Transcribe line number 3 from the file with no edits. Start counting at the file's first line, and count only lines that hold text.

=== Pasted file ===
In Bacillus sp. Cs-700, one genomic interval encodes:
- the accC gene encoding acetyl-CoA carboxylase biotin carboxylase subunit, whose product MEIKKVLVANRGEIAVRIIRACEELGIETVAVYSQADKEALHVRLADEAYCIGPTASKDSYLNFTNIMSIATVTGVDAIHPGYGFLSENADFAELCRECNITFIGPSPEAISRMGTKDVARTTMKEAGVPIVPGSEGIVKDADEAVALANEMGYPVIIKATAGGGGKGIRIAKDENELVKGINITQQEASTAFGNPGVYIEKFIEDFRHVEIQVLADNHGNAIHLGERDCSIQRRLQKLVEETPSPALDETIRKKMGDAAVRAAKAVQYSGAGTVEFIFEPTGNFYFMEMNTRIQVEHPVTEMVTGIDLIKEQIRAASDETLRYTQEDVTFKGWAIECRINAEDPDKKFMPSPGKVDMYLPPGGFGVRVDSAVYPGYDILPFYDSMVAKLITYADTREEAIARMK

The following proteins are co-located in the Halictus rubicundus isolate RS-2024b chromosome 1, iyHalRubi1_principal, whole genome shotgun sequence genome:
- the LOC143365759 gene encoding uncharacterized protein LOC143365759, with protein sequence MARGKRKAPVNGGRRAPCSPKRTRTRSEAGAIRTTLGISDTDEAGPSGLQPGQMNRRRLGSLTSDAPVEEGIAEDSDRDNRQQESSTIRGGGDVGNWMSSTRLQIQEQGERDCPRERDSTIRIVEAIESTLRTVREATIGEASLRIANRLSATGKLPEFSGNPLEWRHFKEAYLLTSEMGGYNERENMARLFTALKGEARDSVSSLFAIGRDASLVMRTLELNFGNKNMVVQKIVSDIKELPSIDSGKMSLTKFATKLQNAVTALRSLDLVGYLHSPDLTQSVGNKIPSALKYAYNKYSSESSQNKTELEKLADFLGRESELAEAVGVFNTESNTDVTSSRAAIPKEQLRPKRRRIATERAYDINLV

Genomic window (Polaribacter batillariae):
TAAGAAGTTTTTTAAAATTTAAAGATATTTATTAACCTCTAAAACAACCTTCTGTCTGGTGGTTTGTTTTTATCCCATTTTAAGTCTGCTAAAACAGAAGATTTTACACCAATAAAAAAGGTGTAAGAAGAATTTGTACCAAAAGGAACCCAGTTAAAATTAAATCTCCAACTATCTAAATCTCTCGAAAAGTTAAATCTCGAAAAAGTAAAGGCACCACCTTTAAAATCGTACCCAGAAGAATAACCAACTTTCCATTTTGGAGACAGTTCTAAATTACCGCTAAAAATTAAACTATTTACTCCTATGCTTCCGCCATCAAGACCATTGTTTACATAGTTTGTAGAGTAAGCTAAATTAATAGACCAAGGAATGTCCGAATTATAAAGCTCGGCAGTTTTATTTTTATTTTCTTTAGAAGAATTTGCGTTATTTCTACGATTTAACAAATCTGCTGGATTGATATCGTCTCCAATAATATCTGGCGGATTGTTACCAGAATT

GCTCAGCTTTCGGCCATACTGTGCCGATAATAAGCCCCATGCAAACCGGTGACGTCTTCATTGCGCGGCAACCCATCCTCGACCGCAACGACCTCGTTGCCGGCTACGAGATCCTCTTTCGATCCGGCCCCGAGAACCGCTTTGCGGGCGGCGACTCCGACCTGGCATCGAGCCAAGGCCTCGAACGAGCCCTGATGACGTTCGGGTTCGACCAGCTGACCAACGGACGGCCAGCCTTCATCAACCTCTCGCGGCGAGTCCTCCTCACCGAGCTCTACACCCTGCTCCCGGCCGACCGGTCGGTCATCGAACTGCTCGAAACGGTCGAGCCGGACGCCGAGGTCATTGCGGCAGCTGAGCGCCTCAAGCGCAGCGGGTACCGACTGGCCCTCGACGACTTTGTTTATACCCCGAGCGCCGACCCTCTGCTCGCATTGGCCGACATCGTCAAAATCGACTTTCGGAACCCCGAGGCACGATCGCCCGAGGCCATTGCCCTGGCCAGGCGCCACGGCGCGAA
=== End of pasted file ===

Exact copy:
The following proteins are co-located in the Halictus rubicundus isolate RS-2024b chromosome 1, iyHalRubi1_principal, whole genome shotgun sequence genome: